However…today we side with school districts in a specific area…the unfunded costs of mandates in several areas.
The Washington State legislature, in its zeal to satisfy the State Supreme Court’s McCleary ruling, decided that school districts needed to do two (2) things:
- Change Kindergarten from a choice of 1/2 or full day to Full Day
- Decrease the size of classes in the K-3 grades
On the surface those may seem innocuous. However, like most things, the devil’s in the detail and local school districts are left holding the bag. Let us explain…
Full Day K – If a school district had 1/2 day K with say 200 students with 20 kids per class they needed 5 class rooms. Because it was half day then one class room housed 20 in the morning and 20 in the afternoon so one room could house 40 children. With the State requirement to go to full day one room can now only house 20 students. That means that the five (5) rooms now becomes 10 rooms. If any given school has extra class rooms then it may not be an issue. However, if room is tight the school(s) and district need to come up with space. This could lead to increased class sizes in grades 4-6 to make room for more kindergartners. It also means that the number of Kindergarten teachers needs to double. If the state cover the cost of the extra teachers that helps but leaves the school(s)/district in a space lurch. Oh wait…cafeteria’s weren’t needed for K’s and how they are. Where is the funding for these extra costs and changes? It’s left to local tax payers. So, the requirement for change isn’t fully funded.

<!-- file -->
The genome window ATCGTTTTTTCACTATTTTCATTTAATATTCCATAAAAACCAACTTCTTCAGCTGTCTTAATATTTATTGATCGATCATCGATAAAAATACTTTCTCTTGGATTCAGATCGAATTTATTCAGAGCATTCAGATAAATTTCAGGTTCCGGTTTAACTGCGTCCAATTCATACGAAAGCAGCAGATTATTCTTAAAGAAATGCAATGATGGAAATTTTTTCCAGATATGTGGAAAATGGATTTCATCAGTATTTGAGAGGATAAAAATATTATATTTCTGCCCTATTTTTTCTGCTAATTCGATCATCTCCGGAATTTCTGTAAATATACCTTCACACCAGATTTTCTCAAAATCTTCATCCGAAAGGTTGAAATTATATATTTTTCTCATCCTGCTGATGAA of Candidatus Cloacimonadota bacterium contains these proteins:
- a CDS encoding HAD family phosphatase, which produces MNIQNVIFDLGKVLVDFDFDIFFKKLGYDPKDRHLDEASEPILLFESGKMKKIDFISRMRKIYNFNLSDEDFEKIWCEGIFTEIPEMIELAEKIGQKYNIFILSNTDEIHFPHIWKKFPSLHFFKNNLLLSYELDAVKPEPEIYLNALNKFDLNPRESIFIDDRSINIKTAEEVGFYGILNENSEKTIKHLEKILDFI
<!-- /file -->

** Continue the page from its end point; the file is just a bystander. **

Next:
Smaller K-3 class sizes – The State says make the class sizes smaller. To do that a given school/district may need more classroom space. They will also need more teachers and resources. What if the school/district don’t have space? Buy portables?
All the extra space needed has a maintenance cost. The need for more janitorial help. More teachers.
When the State tells the schools to do something but doesn’t fund the costs is that prudent and appropriate? The School Boards and Superintendents are put in an impossible position. They can’t legally say no but they can’t easily raise money.
If you think this situation needs attention please reach out to your local House and Senate reps and ask them for details about your local school district. Contact your Board and Superintendent and ask the for details about your district’s situation. Demand that the Legislature fund that which they demand and not pass the buck to the locals.